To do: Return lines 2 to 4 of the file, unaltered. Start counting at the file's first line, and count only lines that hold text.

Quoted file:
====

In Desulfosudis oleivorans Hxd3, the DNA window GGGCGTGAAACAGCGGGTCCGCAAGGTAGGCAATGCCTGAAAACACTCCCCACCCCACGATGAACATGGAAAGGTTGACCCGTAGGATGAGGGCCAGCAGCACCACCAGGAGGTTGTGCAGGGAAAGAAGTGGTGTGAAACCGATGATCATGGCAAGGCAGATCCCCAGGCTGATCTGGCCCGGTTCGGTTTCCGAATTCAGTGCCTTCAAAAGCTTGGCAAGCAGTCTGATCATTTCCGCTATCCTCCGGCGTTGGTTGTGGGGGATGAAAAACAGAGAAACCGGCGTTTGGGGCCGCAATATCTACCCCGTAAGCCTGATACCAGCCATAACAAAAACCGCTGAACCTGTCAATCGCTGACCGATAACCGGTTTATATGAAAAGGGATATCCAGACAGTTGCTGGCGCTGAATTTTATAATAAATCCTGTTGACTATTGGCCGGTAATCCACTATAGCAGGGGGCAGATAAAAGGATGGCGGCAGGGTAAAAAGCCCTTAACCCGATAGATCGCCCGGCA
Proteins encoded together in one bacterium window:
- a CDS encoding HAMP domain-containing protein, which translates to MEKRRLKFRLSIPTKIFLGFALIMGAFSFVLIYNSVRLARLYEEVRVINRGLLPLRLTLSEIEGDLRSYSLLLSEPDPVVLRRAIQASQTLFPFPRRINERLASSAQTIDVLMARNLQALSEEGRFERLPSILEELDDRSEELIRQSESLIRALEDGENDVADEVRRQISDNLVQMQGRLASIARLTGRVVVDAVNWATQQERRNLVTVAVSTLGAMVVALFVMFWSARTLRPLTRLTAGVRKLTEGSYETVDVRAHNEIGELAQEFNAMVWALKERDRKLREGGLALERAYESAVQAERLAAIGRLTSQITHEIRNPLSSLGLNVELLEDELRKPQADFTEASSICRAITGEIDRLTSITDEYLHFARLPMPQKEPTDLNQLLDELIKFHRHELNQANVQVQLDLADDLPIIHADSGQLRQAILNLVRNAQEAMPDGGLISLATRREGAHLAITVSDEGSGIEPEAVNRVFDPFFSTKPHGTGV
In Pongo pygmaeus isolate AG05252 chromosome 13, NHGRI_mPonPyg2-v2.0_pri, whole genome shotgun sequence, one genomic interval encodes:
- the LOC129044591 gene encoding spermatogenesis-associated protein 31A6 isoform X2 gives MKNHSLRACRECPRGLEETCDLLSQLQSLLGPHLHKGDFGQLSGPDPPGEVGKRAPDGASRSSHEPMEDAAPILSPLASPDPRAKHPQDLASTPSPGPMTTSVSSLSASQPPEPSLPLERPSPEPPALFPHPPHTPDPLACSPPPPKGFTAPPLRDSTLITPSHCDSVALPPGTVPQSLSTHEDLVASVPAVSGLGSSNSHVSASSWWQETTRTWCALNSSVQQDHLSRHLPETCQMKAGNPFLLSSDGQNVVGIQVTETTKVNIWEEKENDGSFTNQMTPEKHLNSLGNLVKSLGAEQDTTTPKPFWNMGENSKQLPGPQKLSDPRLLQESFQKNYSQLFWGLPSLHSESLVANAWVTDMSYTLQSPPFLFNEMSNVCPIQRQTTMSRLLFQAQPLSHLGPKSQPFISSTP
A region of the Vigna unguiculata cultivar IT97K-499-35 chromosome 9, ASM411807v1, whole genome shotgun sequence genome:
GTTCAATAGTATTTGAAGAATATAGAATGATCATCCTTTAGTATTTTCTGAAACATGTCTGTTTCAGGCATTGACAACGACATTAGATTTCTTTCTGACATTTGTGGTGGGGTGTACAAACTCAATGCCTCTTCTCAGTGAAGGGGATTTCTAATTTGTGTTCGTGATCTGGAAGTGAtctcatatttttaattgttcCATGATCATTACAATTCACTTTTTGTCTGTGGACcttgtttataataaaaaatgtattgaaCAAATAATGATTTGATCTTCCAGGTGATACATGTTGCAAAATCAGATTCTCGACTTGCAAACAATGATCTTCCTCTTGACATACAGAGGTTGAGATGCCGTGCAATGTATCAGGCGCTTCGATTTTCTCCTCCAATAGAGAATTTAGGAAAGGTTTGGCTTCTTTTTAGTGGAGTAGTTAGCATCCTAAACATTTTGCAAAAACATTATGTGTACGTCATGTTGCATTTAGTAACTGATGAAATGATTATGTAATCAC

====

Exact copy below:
Proteins encoded together in one bacterium window:
- a CDS encoding HAMP domain-containing protein, which translates to MEKRRLKFRLSIPTKIFLGFALIMGAFSFVLIYNSVRLARLYEEVRVINRGLLPLRLTLSEIEGDLRSYSLLLSEPDPVVLRRAIQASQTLFPFPRRINERLASSAQTIDVLMARNLQALSEEGRFERLPSILEELDDRSEELIRQSESLIRALEDGENDVADEVRRQISDNLVQMQGRLASIARLTGRVVVDAVNWATQQERRNLVTVAVSTLGAMVVALFVMFWSARTLRPLTRLTAGVRKLTEGSYETVDVRAHNEIGELAQEFNAMVWALKERDRKLREGGLALERAYESAVQAERLAAIGRLTSQITHEIRNPLSSLGLNVELLEDELRKPQADFTEASSICRAITGEIDRLTSITDEYLHFARLPMPQKEPTDLNQLLDELIKFHRHELNQANVQVQLDLADDLPIIHADSGQLRQAILNLVRNAQEAMPDGGLISLATRREGAHLAITVSDEGSGIEPEAVNRVFDPFFSTKPHGTGV
In Pongo pygmaeus isolate AG05252 chromosome 13, NHGRI_mPonPyg2-v2.0_pri, whole genome shotgun sequence, one genomic interval encodes: